Expert Insight: Sorting it Out
  In this regular column/blog, SCDigest Material Handling System Editor looks at a variety of design, system, technology and ROI issues related to material handling automation systems in distribution and manufacturing.  
  By Cliff Holste  
  February 14, 2008  

When is a Sortation System Right for Distribution Operations?


If you Handle 10,000 Cartons or more per Shift, you are a Good Candidate, Holste Says; Understanding True Cases Per Minute

Holste Says:
Once the decision to automate the sorting function has been made, the obvious questions of how much, and what kind of equipment and control needs to be answered! 

What do you say? Send us your comments here

One of the first and most frequent questions I receive is: “Do we have enough volume to justify an investment in sortation technology?”

My answer: If your operation ships at least 10,000 cases in a single shift you are probably a candidate for an entry level automated sorting system.  Sorting cases manually at or above this volume is not productive. In addition, depending on the employee’s physical capability and endurance level, as well as ergonomic and safety factors, this level of manual processing can cause serious operational complications. 

At 10K and above, there can be no doubt that an effective marriage of finely tuned mechanical equipment and the appropriate application of PC/PLC software control will yield high levels of productivity.  In the somewhat limited space available here, I will endeavor to explain a few of the more important fundamentals you will need to know to get a good start on Sorting it Out.

The actual sorting function, when closely analyzed, can be very complex.  Done poorly, sorting could cost considerably in wasted manpower, delays, shipping errors, and worse – lost orders.  Done right, it adds to a company’s productivity, profitability, and enhances customer service factors.  Once the decision to automate the sorting function has been made, the obvious questions of how much, and what kind of equipment and control needs to be answered.

In order to be sorted, a carton must be conveyable and must carry some identifiable address or code to distinguish it from any others.  The most common practice is placing a coded label on the top, the front, or the side of the carton.  Typically, this is done manually; however, automatic print and apply equipment can be a cost effective alternative.  RF tags are available and are coming down in price, but the cost differential may still be too much to justify.  The code must be capable of being scanned by fixed-beam or moving-beam scanners.  For high velocity sorting applications, high resolution, omni-directional camera scanning equipment is available.  The information contained in the code is then used by the sort control system to track the case and sort it at the proper location.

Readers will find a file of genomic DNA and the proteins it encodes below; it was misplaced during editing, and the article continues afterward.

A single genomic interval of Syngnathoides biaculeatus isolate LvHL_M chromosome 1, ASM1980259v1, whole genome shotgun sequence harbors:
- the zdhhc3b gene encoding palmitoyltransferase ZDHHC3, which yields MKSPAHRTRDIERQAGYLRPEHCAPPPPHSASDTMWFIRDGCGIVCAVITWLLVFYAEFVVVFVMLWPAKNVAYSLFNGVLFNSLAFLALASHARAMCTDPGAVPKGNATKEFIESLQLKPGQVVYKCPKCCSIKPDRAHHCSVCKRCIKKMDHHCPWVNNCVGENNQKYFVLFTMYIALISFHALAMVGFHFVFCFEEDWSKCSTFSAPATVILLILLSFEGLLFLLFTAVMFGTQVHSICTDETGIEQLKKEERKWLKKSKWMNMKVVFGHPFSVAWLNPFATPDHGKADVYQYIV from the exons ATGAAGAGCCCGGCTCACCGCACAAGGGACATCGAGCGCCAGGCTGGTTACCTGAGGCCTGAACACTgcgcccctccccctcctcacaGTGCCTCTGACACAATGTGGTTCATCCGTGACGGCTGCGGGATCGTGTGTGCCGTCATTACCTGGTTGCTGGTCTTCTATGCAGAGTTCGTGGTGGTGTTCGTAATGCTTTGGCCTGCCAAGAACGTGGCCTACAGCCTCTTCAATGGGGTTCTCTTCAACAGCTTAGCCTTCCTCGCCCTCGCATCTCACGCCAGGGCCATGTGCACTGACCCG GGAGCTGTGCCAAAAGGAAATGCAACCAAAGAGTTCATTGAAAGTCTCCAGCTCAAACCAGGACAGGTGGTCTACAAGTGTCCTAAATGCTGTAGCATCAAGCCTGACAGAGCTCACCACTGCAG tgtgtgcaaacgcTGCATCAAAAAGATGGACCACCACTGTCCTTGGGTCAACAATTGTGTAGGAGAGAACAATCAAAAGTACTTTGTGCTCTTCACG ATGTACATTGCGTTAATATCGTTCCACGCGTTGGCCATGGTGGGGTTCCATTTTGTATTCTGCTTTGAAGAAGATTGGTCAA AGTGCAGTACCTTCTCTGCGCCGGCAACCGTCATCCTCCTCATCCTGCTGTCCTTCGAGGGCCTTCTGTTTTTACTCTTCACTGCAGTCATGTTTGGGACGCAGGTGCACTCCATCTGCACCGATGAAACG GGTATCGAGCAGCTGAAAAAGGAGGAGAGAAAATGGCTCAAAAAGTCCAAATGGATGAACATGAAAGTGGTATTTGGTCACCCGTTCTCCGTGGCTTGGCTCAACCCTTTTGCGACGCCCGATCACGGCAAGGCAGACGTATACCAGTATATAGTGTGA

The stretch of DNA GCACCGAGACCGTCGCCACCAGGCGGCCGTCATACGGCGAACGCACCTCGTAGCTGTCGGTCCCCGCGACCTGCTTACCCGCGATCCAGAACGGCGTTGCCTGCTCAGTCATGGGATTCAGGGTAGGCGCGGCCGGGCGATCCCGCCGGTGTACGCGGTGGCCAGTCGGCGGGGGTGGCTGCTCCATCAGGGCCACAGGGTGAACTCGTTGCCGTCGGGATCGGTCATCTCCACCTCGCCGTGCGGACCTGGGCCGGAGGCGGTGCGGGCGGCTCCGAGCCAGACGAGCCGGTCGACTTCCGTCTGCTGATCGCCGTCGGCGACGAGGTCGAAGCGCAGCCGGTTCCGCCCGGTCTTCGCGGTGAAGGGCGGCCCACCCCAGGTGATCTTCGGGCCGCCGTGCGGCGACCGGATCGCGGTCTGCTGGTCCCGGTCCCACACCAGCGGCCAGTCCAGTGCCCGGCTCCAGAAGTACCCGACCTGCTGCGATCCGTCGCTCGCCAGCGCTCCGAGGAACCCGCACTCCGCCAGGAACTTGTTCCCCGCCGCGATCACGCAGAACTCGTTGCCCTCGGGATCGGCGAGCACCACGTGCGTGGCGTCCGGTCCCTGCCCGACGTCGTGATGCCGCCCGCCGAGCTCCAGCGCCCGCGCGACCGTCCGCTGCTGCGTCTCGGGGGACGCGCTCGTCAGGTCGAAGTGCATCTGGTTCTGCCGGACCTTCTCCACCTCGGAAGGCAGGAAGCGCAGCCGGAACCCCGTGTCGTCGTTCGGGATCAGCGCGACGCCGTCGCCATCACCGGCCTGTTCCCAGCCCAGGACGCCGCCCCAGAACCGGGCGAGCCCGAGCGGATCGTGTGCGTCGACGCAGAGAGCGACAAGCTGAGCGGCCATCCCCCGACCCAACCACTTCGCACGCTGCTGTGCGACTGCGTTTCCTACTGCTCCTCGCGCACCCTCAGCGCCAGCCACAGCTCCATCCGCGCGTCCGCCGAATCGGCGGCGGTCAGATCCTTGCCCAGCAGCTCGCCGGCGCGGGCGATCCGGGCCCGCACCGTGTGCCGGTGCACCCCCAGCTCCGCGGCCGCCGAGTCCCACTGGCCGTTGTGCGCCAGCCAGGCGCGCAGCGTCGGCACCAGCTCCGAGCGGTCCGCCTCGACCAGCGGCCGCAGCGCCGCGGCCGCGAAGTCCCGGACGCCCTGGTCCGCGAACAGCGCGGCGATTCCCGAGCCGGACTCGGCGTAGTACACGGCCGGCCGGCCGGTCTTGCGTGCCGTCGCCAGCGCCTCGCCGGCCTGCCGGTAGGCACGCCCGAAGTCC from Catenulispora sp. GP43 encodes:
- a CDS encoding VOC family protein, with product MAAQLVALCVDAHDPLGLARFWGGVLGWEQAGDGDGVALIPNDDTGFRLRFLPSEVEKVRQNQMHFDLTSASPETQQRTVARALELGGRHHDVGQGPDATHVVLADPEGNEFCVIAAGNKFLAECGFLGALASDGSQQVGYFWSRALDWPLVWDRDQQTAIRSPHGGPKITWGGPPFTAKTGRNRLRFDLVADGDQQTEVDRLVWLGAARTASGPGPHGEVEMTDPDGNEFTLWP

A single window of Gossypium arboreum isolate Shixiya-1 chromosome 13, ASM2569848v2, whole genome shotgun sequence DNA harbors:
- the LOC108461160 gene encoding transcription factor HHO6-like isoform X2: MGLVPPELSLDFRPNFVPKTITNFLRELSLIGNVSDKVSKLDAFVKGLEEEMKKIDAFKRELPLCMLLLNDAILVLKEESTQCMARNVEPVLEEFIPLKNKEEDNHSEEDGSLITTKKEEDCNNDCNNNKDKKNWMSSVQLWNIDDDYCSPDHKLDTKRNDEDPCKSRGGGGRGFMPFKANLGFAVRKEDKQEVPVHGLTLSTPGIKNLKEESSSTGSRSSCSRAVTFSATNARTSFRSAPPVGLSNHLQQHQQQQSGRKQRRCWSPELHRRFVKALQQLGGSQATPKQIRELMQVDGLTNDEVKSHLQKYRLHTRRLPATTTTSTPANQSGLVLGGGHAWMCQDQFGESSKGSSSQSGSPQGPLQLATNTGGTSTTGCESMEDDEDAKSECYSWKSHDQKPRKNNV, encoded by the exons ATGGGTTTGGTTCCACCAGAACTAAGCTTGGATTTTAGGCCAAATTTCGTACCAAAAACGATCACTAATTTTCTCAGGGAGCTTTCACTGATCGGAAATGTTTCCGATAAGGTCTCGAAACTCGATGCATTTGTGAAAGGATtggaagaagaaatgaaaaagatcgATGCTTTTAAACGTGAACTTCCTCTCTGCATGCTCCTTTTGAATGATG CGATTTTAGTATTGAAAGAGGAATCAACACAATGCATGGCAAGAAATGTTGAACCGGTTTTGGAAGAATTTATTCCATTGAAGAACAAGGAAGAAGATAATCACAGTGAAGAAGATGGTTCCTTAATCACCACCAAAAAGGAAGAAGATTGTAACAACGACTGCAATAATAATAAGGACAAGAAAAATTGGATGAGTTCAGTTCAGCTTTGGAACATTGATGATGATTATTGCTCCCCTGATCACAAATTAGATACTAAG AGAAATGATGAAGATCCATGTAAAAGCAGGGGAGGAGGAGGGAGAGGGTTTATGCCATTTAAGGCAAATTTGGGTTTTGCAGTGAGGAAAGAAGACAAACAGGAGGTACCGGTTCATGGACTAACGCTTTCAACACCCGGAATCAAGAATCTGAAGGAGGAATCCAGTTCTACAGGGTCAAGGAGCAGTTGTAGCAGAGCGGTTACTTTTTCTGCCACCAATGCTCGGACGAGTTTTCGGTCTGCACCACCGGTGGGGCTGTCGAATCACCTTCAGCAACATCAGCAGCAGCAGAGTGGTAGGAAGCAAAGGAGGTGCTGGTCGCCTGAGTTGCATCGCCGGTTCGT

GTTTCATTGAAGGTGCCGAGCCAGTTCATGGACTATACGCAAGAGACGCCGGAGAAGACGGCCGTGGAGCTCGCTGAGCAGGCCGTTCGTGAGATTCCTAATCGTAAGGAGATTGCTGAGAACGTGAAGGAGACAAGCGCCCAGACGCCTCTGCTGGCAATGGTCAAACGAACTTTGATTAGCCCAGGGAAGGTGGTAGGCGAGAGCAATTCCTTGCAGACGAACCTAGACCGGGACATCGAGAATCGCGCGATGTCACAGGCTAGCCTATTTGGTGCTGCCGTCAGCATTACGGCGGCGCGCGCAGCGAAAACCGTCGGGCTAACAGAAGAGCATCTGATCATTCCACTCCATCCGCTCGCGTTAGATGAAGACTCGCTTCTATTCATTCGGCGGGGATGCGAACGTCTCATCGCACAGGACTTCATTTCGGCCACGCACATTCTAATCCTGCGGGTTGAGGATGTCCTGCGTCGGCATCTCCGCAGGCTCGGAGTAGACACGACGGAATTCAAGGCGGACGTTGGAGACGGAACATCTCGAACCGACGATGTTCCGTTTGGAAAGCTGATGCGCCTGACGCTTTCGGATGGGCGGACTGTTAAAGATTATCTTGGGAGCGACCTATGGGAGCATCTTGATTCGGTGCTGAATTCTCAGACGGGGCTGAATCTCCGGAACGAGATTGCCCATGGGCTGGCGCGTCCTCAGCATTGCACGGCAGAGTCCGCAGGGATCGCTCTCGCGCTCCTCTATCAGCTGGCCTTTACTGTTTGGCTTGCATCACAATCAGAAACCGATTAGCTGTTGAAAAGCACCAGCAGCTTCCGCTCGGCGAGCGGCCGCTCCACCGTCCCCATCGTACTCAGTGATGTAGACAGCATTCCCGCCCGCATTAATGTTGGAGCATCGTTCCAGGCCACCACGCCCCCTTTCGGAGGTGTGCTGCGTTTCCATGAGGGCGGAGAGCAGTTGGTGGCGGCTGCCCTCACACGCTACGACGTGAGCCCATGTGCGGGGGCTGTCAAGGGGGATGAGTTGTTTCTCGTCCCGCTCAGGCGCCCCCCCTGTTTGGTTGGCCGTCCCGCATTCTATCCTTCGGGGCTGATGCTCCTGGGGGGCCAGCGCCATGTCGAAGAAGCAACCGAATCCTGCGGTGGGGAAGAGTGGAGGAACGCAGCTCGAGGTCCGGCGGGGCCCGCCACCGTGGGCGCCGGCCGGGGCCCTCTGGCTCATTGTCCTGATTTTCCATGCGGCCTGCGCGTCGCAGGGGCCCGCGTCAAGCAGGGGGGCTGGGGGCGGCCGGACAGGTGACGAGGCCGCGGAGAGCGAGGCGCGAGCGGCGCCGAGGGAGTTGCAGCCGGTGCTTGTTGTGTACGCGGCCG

Just knowing the basic facts can sometimes be misleading.  For instance, one of the fallacies that should be avoided in planning and budgeting for a sortation system is to base your equipment choices on actual required case-per-minute (cpm) sort rate.  Let’s say you require a yield of 50 or 60 (cpm), which could be handled by a simple, low cost belt sorter equipped with pop-up wheel diverters.  However, In order to achieve this yield, you will need a sorter that can handle 75 to 80 cpm to make up for the possible lag in active inventory replenishment, order picking, or whatever else could happen upstream of the sorter in the conveying system.  This bump up in cpm will require a more expensive higher capacity sorter.

No order fulfillment distribution center system operates at an absolute constant throughput.  So, the best policy is to design in buffers, like accumulating conveyors at merge points, and at case scanning/sorter induction.  Also, larger-capacity after-sort chutes or longer shipping conveyor lines can reduce sorter shutdowns.  For example, if an after-sort chute or conveyor line becomes full, cases assigned to that location are going to be automatically re-circulated, via an accumulating conveyor loop, back to the sorter for re-induction.  If the re-circulation line is allowed to accumulate cases until there is no more space left, the sorter will shut down.  Every time this happens, it reduces sorter throughput capacity and system productivity.  Most, if not all of these delays and shutdowns are caused by operational conditions outside of the sorting systems’ ability to control the action.

With good operating practices and preventative maintenance programs, today’s automated sorting systems will provide many years ofaccurate, reliable service.  So be sure to plan for future growth.  Upgrading the sorting system in the future, to satisfy changes in customer order profiles, and/or higher throughput requirements, can be a serious and costly proposition if not considered in the initial planning and system design stage.

I’d love to hear your perspective on this.

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  Cliff Holste, is SCDigest Material Handling Systems Editor. He has more than 30 years experience in the materials handing field as an enginer, system designer, consultant and more. He is also president of Holste Material Handling Solutions in Cincinnati. To discuss your materials handling system issue or project, you can contact Cliff at